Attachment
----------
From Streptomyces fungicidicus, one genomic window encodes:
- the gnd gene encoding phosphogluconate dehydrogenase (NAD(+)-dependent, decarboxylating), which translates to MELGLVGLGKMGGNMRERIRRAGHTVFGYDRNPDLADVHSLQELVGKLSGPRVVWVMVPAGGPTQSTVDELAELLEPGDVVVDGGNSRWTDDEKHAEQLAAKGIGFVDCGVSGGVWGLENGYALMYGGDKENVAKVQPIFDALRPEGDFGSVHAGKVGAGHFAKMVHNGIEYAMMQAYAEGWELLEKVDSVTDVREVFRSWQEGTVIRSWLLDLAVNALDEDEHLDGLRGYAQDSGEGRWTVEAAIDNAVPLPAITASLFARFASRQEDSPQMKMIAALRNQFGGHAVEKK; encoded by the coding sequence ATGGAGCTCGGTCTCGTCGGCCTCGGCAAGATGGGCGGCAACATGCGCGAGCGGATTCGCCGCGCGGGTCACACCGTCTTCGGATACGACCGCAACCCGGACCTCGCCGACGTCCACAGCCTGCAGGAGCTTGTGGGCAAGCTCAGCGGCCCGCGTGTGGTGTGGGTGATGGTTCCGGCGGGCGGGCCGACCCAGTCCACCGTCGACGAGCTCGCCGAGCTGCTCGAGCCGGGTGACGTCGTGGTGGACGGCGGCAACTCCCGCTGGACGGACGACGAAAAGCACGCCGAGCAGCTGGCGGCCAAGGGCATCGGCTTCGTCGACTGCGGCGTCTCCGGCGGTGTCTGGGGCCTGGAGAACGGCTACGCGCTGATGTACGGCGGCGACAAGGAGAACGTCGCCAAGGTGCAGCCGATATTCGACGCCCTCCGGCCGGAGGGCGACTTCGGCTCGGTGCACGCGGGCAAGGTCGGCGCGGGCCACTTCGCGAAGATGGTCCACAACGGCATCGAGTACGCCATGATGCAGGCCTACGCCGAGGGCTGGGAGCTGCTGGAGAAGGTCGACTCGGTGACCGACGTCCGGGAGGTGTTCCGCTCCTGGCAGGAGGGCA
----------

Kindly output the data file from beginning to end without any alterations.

From Streptomyces fungicidicus, one genomic window encodes:
- the gnd gene encoding phosphogluconate dehydrogenase (NAD(+)-dependent, decarboxylating), which translates to MELGLVGLGKMGGNMRERIRRAGHTVFGYDRNPDLADVHSLQELVGKLSGPRVVWVMVPAGGPTQSTVDELAELLEPGDVVVDGGNSRWTDDEKHAEQLAAKGIGFVDCGVSGGVWGLENGYALMYGGDKENVAKVQPIFDALRPEGDFGSVHAGKVGAGHFAKMVHNGIEYAMMQAYAEGWELLEKVDSVTDVREVFRSWQEGTVIRSWLLDLAVNALDEDEHLDGLRGYAQDSGEGRWTVEAAIDNAVPLPAITASLFARFASRQEDSPQMKMIAALRNQFGGHAVEKK; encoded by the coding sequence ATGGAGCTCGGTCTCGTCGGCCTCGGCAAGATGGGCGGCAACATGCGCGAGCGGATTCGCCGCGCGGGTCACACCGTCTTCGGATACGACCGCAACCCGGACCTCGCCGACGTCCACAGCCTGCAGGAGCTTGTGGGCAAGCTCAGCGGCCCGCGTGTGGTGTGGGTGATGGTTCCGGCGGGCGGGCCGACCCAGTCCACCGTCGACGAGCTCGCCGAGCTGCTCGAGCCGGGTGACGTCGTGGTGGACGGCGGCAACTCCCGCTGGACGGACGACGAAAAGCACGCCGAGCAGCTGGCGGCCAAGGGCATCGGCTTCGTCGACTGCGGCGTCTCCGGCGGTGTCTGGGGCCTGGAGAACGGCTACGCGCTGATGTACGGCGGCGACAAGGAGAACGTCGCCAAGGTGCAGCCGATATTCGACGCCCTCCGGCCGGAGGGCGACTTCGGCTCGGTGCACGCGGGCAAGGTCGGCGCGGGCCACTTCGCGAAGATGGTCCACAACGGCATCGAGTACGCCATGATGCAGGCCTACGCCGAGGGCTGGGAGCTGCTGGAGAAGGTCGACTCGGTGACCGACGTCCGGGAGGTGTTCCGCTCCTGGCAGGAGGGCA